Ultra-Thin Optical Fibers for Tiny 3D-Print Micro­struc­tures

An optical fiber housed inside the needle to deliver light for 3-D printing microstructures. The light selectively hardens volumes inside the droplet of photopolymer on the glass slide. The new system could one day allow 3-D printing inside the body. (Source: D. Loterie & P. Delrot, EPFL)

For the first time, researchers have shown that an optical fiber as thin as a human hair can be used to create micro­scopic structures with laser-based 3D printing. The inno­vative approach might one day be used with an endo­scope to fabri­cate tiny biocom­patible structures directly into tissue inside the body. This capa­bility could enable new ways to repair tissue damage. “With further develop­ment our technique could enable endo­scopic micro­fabrication tools that would be valuable during surgery,” said research team leader Paul Delrot, from École Poly­technique Fédérale de Lausanne, Switzer­land. “These tools could be used to print micro- or nano-scale 3D structures that facilitate the adhesion and growth of cells to create engi­neered tissue that restores damaged tissues.”

With their new approach the researchers can create micro­structures with a 1.0-micron lateral and 21.5-micron axial printing reso­lution. Although these micro­structures were created on a micro­scope slide, the approach could be useful for studying how cells interact with various micro­structures in animal models, which would help pave the way for endo­scopic printing in people. To create the micro­structures, the researchers dipped the end of an optical fiber into a liquid known as photo­polymer that soli­difies, or cures, when illu­minated with a specific color of light. They used the optical fiber to deliver and digi­tally focus laser light point-by-point into the liquid to build a three-dimen­sional micro­structure.

By printing deli­cate details onto large parts, the new ultra-compact micro­fabrication tool could also be a useful add-on to today’s commer­cially available 3D printers that are used for everything from rapid proto­typing to making perso­nalized medical devices. “By using one printer head with a low resolution for the bulk parts and our device as a secon­dary printer head for the fine details, multi-reso­lution additive manu­facturing could be achieved,” said Delrot. Current laser-based micro­fabrication techniques rely on two-photon photo­polymeri­zation to selectively cure a volume deep inside a liquid photo­sensitive material. These techniques are diffi­cult to use for biomedical appli­cations because two-photon photo­polymeri­zation requires complex and expensive lasers that emit very short pulses as well as bulky optical systems to deliver the light.

“Our group has expertise in mani­pulating and shaping light through optical fibers, which led us to think that micro­structures could be printed with a compact system. In addition, to make the system more affor­dable, we took advantage of a photo­polymer with a nonlinear dose response. This can work with a simple conti­nuous-wave laser, so expensive pulsed lasers were not required,” said Delrot. To selec­tively cure a specific volume of material, the researchers took advantage of a chemical phenomenon in which solidi­fication only occurs above a certain threshold in light inten­sity. By performing a detailed study of the light scanning para­meters and the photo­polymer’s behavior, the researchers discovered the best para­meters for using this chemical pheno­menon to print micro­structures using a low-power, inex­pensive laser that emits conti­nuously.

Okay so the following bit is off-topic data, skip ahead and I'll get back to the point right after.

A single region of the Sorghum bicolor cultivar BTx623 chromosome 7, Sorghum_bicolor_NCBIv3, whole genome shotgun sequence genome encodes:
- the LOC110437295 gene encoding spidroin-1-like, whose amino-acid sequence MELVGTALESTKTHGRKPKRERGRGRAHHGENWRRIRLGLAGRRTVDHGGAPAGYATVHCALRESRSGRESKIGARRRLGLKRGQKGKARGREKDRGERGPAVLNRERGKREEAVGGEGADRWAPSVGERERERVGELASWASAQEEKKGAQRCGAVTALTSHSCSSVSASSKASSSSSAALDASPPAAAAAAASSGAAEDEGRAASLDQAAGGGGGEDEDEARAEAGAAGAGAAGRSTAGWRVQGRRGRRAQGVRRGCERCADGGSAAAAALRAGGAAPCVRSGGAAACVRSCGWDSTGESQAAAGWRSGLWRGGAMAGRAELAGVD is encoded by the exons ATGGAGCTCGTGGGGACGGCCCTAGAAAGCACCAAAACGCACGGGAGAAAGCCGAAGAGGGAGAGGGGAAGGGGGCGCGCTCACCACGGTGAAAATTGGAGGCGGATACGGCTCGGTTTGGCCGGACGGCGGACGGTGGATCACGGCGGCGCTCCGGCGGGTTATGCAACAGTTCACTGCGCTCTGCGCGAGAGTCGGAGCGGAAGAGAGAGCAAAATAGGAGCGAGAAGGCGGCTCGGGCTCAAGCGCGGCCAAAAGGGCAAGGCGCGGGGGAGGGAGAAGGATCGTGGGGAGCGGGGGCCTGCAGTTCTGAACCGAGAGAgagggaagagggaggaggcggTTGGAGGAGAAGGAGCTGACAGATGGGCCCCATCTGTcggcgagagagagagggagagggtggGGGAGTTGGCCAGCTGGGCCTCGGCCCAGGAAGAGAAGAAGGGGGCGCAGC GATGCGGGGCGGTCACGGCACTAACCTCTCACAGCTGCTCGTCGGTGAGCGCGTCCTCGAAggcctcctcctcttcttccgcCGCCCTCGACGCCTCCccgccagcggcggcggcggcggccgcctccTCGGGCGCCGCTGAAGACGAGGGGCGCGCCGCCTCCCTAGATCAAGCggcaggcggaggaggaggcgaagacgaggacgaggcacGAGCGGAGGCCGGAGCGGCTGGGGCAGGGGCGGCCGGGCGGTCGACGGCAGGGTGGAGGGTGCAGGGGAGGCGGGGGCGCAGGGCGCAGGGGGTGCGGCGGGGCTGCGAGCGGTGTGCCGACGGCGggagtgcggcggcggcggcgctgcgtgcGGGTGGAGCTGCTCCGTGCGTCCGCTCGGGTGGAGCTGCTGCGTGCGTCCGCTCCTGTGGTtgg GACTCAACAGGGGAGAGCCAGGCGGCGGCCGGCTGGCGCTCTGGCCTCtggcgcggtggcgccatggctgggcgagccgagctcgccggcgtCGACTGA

To create hollow and solid micro­structures, the researchers used an organic polymer precursor doped with photo­initiator made of off-the-shelf chemical components. They focused a conti­nuous-wave laser emitting light at 488-nanometer wave­length through an optical fiber small enough to fit in a syringe. Using an approach known as wavefront shaping they were able to focus the light inside the photo­polymer so that only a small 3D point was cured. Performing a cali­bration step prior to micro­fabrication allowed them to digitally focus and scan laser light through the ultra-thin optical fiber without moving the fiber. “Compared to two-photon photo­polymeri­zation state-of-the-art systems, our device has a coarser printing reso­lution, however, it is poten­tially suffi­cient to study cellular inter­actions and does not require bulky optical systems nor expensive pulsed lasers,” said Delrot. “Since our approach doesn’t require complex optical components, it could be adapted to use with current endo­scopic systems.”

The researchers are working to develop biocom­patible photo­polymers and a compact photo­polymer delivery system, which are necessary before the technique could be used in people. A faster scanning speed is also needed, but in cases where the instru­ment size is not critical, this limi­tation could be overcome by using a commercial endo­scope instead of the ultra-thin fiber. Finally, a technique to finalize and post-process the printed structure inside the body is required to create micro­structures with biome­dical functions. “Our work shows that 3D micro­fabrication can be achieved with techniques other than focusing a high-power femto­second pulsed laser,” said Delrot. “Using less complex lasers or light sources will make additive manu­facturing more accessible and create new oppor­tunities of appli­cations such as the one we demonstrated.” (Source: OSA)

Reference: P. Delrot et al.: Single-photon three-dimensional microfabrication through a multimode optical fiber, Opt. Exp. 26, 1766 (2018); DOI: 10.1364/OE.26.001766

Link: Lab. of Applied Photonics Devices, School of Engineering, École Polytechnique Fédérale de Lausanne, Lausanne, Switzerland 

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